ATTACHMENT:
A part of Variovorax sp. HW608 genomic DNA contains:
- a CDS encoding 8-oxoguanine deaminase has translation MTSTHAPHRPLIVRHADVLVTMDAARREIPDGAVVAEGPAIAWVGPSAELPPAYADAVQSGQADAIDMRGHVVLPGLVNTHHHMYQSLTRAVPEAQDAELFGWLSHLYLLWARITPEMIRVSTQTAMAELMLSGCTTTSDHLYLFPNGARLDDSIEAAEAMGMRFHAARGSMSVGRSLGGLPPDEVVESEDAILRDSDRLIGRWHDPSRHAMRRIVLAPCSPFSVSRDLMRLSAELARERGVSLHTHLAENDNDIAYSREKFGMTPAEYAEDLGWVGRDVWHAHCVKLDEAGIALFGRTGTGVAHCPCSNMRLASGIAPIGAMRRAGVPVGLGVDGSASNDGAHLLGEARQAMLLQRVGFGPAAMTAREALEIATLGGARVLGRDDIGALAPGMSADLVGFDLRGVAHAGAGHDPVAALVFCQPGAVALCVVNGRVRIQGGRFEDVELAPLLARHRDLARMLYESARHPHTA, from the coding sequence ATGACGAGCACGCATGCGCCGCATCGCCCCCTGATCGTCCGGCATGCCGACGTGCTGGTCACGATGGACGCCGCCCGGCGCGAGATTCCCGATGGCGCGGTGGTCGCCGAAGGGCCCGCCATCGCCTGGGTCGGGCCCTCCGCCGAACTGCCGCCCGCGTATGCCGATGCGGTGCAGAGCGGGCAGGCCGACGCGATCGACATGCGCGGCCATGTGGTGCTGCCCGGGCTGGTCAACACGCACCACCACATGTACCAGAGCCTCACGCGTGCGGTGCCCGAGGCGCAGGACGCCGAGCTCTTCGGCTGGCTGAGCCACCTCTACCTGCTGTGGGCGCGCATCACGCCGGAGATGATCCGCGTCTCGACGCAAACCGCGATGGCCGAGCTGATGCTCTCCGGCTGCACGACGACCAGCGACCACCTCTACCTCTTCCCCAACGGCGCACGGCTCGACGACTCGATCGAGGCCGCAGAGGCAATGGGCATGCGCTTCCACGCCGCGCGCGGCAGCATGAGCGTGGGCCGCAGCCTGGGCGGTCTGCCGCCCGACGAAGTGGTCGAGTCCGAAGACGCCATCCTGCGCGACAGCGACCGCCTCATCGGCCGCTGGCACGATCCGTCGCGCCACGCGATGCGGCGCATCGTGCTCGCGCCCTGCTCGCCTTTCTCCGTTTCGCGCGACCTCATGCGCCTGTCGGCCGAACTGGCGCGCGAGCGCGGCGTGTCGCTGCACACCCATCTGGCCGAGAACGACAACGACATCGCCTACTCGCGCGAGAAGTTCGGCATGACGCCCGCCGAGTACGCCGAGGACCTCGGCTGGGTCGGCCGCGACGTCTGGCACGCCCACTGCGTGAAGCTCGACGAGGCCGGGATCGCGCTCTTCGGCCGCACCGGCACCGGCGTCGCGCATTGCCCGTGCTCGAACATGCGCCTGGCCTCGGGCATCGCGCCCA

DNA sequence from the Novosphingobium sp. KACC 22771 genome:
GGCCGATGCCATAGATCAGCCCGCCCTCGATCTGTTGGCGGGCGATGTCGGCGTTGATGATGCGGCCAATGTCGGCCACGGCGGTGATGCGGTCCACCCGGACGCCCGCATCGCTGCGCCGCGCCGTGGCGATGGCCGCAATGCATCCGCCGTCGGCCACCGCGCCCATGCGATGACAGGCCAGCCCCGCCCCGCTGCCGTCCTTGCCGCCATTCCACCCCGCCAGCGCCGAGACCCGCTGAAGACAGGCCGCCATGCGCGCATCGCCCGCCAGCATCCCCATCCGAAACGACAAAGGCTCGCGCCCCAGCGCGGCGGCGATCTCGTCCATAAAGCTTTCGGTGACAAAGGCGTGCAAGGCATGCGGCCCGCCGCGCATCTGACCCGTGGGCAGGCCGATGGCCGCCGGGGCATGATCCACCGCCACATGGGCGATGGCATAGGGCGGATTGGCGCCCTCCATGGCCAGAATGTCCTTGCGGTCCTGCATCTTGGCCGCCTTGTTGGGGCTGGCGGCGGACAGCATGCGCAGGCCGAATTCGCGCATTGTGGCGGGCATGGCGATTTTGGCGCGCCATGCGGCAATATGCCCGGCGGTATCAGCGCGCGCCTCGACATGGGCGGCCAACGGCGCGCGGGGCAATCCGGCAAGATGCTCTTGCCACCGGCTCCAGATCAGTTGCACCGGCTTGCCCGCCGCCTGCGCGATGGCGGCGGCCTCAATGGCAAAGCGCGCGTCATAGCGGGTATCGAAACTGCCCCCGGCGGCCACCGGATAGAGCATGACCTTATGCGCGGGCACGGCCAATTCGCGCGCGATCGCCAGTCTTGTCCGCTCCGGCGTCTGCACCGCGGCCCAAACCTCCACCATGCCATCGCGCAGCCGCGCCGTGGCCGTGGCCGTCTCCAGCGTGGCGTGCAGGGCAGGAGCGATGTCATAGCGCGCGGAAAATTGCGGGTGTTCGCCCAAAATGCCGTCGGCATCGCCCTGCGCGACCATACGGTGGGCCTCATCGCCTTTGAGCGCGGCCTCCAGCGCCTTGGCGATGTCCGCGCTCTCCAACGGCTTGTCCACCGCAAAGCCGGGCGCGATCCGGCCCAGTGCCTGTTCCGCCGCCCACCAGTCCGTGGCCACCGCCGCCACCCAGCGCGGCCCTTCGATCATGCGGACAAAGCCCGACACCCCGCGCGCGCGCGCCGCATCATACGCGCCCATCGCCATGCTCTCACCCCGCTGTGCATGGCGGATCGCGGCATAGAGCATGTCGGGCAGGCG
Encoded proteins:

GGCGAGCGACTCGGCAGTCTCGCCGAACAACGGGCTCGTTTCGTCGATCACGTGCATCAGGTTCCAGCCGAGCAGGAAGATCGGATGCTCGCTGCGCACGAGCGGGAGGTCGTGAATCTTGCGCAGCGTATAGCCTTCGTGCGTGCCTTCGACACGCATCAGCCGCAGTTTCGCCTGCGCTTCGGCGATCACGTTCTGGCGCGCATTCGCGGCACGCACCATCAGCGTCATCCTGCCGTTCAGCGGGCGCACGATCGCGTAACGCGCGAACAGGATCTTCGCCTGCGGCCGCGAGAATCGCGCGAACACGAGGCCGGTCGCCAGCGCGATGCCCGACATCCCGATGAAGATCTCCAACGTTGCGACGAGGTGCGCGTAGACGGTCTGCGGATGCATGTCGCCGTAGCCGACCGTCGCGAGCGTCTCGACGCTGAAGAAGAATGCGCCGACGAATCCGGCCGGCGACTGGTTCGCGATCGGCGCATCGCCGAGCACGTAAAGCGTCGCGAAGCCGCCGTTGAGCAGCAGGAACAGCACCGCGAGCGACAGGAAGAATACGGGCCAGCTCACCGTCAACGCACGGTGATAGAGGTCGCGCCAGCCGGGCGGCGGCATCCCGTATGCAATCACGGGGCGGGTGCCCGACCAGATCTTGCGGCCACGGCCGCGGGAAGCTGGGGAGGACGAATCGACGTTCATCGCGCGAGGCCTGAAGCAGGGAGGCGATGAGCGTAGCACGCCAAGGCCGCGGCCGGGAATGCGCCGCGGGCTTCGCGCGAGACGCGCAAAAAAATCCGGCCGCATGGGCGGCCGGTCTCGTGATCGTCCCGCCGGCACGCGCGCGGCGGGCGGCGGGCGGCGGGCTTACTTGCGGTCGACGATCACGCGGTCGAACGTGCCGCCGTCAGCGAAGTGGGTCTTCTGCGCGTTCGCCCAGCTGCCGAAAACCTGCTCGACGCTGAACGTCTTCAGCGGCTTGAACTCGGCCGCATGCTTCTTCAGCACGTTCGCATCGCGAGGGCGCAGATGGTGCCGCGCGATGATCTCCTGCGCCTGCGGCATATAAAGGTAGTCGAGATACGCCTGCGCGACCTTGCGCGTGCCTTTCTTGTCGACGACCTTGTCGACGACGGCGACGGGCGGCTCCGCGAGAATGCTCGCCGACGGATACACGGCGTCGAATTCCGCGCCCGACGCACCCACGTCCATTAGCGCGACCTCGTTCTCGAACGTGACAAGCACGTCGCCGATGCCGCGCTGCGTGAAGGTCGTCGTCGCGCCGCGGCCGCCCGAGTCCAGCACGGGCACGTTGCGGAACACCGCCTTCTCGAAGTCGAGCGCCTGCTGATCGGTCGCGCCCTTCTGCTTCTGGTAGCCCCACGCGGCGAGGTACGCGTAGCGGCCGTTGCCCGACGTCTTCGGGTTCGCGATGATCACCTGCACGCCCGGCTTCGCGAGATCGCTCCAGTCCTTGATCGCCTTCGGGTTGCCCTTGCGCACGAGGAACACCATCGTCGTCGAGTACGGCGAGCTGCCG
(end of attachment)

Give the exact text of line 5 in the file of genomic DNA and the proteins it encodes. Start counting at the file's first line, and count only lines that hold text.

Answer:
Encoded proteins: